I meet a lot of people, it’s just a part of the travel experience. Sometimes I’m not always ready to meet them though. If I had a bad day or am feeling particularly introverted, I may not be open to learning about them and their lives. That’s a shame because whenever I do I am richly rewarded with great stories from warm, open hearted people. If travel has taught me one thing it’s that most people almost everywhere are fundamentally good. From simple gestures to amazing efforts to provide aid, I am routinely shocked by our ability as humans to help out someone in need. That’s why it’s hard to choose my favorite person I met throughout my 2012 travels. So many people touched me in so many different ways, but if I had to choose (and I do) then I have to point to Megan Routley the owner of Kingmik Dogsled Tours in Alberta, Canada.
Megan is a seasoned vet of some of Canada’s most inhospitable areas. She’s explored the Northwest Territories, the Yukon and spots on the map that will probably never have a name. All of this has been done in the harshest of winter weather conditions and all in the name of training with her dogsled team, her true love in life. Megan is also the owner of Kingmik Dogsled Tours, a business she took over several years ago and has been growing ever since. Kingmik has a long history in the region and was the first to offer world class dogsled tours around the Lake Louise area. The tours have always been popular, and with good reason. The experience was an exhilarating one that I shall never forget.
I have to admit, I fell in love with Kingmik tours during my excursion, but spending a couple of hours on a sled chatting with Megan taught me a lot, and convinced me that we had made the best decision possible by booking with them. The tours are obviously how Megan makes a living and how she can afford to care for her pups. But she also has several other mushers who contract with her, and as business waxes and wanes, so does their ability to take out visitors and make money. Don’t get me wrong, business is strong for them, but it’s not what it used to be.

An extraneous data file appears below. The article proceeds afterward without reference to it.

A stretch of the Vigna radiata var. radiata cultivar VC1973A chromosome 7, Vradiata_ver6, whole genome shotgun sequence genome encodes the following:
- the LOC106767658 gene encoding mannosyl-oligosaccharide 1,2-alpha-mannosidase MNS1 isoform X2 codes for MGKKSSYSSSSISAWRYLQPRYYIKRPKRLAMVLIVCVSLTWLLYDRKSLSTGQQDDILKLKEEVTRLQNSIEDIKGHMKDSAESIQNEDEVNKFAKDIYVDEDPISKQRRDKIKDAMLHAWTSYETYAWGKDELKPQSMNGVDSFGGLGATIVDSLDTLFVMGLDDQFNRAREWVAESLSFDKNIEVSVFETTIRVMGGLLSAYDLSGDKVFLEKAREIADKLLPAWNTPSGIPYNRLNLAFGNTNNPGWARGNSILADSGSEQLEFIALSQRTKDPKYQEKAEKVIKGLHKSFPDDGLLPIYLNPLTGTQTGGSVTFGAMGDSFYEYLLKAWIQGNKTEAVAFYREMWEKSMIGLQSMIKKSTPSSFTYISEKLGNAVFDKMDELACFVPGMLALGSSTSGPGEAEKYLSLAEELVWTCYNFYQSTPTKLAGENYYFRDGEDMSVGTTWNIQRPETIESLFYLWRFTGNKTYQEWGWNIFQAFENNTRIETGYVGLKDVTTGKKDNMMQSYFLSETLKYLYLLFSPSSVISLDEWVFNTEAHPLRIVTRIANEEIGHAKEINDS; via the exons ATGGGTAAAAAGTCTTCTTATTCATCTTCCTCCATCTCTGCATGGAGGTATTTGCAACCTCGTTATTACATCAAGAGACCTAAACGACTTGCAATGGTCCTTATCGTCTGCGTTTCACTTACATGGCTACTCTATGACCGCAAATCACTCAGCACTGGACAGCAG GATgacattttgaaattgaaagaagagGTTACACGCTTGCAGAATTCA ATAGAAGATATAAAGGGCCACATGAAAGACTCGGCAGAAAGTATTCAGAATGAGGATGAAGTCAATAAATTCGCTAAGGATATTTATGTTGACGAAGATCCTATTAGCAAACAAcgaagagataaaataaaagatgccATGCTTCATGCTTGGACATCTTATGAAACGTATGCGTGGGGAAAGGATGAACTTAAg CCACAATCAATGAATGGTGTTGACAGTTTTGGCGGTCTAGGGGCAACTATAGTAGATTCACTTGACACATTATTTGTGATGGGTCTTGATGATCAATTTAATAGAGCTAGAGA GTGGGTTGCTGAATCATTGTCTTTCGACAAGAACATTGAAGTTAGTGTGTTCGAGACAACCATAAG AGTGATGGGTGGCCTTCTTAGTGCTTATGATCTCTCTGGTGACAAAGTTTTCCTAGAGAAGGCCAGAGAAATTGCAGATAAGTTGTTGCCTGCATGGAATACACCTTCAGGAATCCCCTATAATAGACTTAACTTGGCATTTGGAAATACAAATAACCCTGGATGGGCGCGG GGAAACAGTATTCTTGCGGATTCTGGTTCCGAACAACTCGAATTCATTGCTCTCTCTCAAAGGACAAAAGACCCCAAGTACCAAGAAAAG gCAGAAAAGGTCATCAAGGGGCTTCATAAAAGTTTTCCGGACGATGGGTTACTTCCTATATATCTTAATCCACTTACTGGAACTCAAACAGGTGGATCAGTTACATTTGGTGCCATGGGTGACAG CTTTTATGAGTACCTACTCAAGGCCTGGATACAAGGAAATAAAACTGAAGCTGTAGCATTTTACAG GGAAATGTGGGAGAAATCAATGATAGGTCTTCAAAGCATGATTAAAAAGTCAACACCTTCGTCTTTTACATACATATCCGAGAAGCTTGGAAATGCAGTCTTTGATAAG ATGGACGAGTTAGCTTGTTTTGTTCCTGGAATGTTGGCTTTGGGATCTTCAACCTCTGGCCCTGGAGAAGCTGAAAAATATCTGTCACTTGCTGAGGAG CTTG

I loved meeting Megan not just for the great experience of mushing with sled dogs, but for the valuable lesson she taught me. We could have done a lot of things that day. We could have gone skiing, visited a spa, even taken a helicopter tour. While some of these activities would have benefited the local community, not all would have and none in the way that mushing with Megan and her dogs could have done. We weren’t just putting money into her coffers, every visitor who goes on a dogsled excursion also helps perpetuate a tradition. If business slows, if people stop visiting and going on dogsled tours, then how can they learn about the important role sledding has played throughout Canadian and even American history? (For the U.S. it’s Alaska mostly, Google Balto if you want to know more)
The most telling thing Megan said to me that snowy Sunday was that “if people don’t come, Canadian, Americans, or whoever, how can they learn about this important heritage?” And that’s exactly right.
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